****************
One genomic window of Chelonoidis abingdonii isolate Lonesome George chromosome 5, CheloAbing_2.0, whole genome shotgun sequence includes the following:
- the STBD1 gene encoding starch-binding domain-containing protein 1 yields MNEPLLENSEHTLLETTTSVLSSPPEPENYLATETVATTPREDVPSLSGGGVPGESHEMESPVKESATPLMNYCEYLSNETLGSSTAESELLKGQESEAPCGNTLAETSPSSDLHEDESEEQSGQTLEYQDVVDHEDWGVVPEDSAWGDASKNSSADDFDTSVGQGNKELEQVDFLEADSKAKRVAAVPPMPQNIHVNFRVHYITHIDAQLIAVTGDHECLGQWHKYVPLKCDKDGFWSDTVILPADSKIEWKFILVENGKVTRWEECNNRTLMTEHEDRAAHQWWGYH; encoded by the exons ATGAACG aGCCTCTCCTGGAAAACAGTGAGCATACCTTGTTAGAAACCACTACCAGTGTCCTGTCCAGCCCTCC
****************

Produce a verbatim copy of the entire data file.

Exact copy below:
One genomic window of Chelonoidis abingdonii isolate Lonesome George chromosome 5, CheloAbing_2.0, whole genome shotgun sequence includes the following:
- the STBD1 gene encoding starch-binding domain-containing protein 1 yields MNEPLLENSEHTLLETTTSVLSSPPEPENYLATETVATTPREDVPSLSGGGVPGESHEMESPVKESATPLMNYCEYLSNETLGSSTAESELLKGQESEAPCGNTLAETSPSSDLHEDESEEQSGQTLEYQDVVDHEDWGVVPEDSAWGDASKNSSADDFDTSVGQGNKELEQVDFLEADSKAKRVAAVPPMPQNIHVNFRVHYITHIDAQLIAVTGDHECLGQWHKYVPLKCDKDGFWSDTVILPADSKIEWKFILVENGKVTRWEECNNRTLMTEHEDRAAHQWWGYH; encoded by the exons ATGAACG aGCCTCTCCTGGAAAACAGTGAGCATACCTTGTTAGAAACCACTACCAGTGTCCTGTCCAGCCCTCC